Beth Harris / The Associated Press
LOUISVILLE, Ky. — Mike Harrington is content watching the hubbub of Kentucky Derby week from afar. The 71-year-old trainer is happily tucked away in a non-descript barn that lacks even the teeniest view of Churchill Downs’ magnificent Twin Spires.
Let the visitors be entertained by Bob Baffert’s jokes or eavesdrop on Todd Pletcher’s training tidbits.
Harrington prefers laying low with Creative Cause, one of the top betting choices for Saturday’s race.
The gray-roan colt has never finished out of the money in any of his eight career races, posting four wins, two seconds and two thirds. He’s among the best of five strong California-based horses in the expected 20-horse field. Of course, Baffert and Pletcher hold their usual strong hand, with two Derby horses each.
Harrington has but one.
“This is probably two derbies for me,” he said Tuesday. “It’s my first and my last.”
He certainly has the pedigree to be here. Harrington followed his father, grandfather and great-grandfather into the business, starting out training and racing quarter horses at bush tracks as a teenager. Later, he became a veterinarian and worked the racetracks until returning to training full time nearly 20 years ago.
Creative Cause is the best horse he’s ever had.
“Everybody grows up dreaming of going to the Kentucky Derby and most people realize they’re probably never going to make it, and I never thought I would make it,” he said. “You got guys like Baffert and Pletcher who have most of them (horses), so for a little guy like me it’s pretty rewarding.”
The colt is owned by Heinz Steinmann, an 80-year-old credited with bringing skiing to California from his native Switzerland. He owns Mountain High resort in Wrightwood, Calif., located in the mountains north of Los Angeles. He’s been Harrington’s main client for years and the two teamed to run Swiss Yodeler, who won some of California’s biggest stakes races and was a well-known stallion in the late 1990s.
Creative Cause has mixed it up on the Derby prep trail with Baffert’s top colt, Bodemeister, and trainer Doug O’Neill’s I’ll Have Another. He beat Bodemeister to win the San Felipe Stakes, and lost by a nose to I’ll Have Another in the Santa Anita Derby last month. As a 2-year-old, Creative Cause beat I’ll Have Another in the Best Pal Stakes and last fall finished third behind Derby rivals Hansen and Union Rags in the Breeders’ Cup Juvenile at Churchill Downs.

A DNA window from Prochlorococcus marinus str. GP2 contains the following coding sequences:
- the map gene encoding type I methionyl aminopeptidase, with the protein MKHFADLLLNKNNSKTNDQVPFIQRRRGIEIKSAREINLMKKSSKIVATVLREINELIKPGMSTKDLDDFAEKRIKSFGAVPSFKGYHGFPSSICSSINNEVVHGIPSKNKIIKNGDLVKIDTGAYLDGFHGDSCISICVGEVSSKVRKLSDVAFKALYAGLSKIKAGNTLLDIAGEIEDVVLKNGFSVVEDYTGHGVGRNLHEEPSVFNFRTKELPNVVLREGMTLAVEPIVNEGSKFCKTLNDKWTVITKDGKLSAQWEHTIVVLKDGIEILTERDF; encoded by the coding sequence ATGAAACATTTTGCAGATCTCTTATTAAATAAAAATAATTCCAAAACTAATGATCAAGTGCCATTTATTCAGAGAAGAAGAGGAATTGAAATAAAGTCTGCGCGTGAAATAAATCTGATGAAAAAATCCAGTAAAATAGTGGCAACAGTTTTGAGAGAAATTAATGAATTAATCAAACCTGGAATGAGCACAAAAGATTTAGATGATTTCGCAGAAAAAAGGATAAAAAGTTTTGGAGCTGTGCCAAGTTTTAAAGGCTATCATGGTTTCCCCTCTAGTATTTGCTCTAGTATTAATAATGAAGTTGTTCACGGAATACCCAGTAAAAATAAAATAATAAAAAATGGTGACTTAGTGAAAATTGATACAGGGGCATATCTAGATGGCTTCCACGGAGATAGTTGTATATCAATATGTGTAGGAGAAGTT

“He falls under the radar, which I like. I don’t want him to be the favorite, I don’t want everybody talking about him,” Harrington said. “Everybody should be talking about Bodemeister, although my horse outrun him. Everybody should be talking about I’ll Have Another, although I outrun him also. Those three horses have traded punches, so who knows?”
Bodemeister, along with Hansen and Trinniberg, is expected to set a fast pace in the 1 1⁄4-mile Derby. Creative Cause likes to tuck in behind the leaders and stalk the pace. I’ll Have Another has good speed, but usually pushes the pace rather than sets it. O’Neill figures I’ll Have Another could lag in the middle of the pack.
“You just need to be running through the stretch,” O’Neill said. “It’s not so much how fast you’re running early but if you can stay out of trouble and have horse to run down the lane, you got a chance.”
Creative Cause has trained well on Churchill’s dirt track since arriving from Los Angeles. Harrington figures he’ll push him a bit harder this week to take the edge off so the colt won’t be too high-strung on Saturday, when more than 100,000 screaming fans will be on hand to watch him and the other Derby horses walk from the barn to the paddock.
“It’s a damn long ways over there,” said Harrington, who may skip the procession that some trainers say makes for an indelible Derby memory. “My main focus is being able to perform in the paddock and get the saddle on him. If the horse gets there 20 minutes before I do, what good am I going to be?”
Harrington would be easy to pick out of the parade of horses, owners, trainers and handlers. He’s the big guy wearing the big cowboy hat, and he’s the only first-timer at the Derby among the California-based trainers. Baffert has won three times, O’Neill has been here before, and so has Hall of Famer Jerry Hollendorfer, who will saddle Rousing Sermon.
“I just keep telling people it’s just a race the first Saturday in May. This horse has run against good horses,” said Harrington, who gladly accepted a bottle of his favorite bourbon from a couple of barn visitors. “It’s not my first rodeo, it’s not like I’m going to be so overwhelmed that I can’t get out of bed in the morning.”
People keep telling Harrington he should be excited about finally having a Derby horse, but he doesn’t see a win changing his life.
“I doubt that I’ll get a flood of new horses. I don’t even want more clients,” he said. “I obviously would like more horses like this, but these kind of horses are really, really hard to come by.”
The Kentucky Derby
Saturday, 3:24 p.m. PDT post time; coverage on NBC starting at 1 p.m.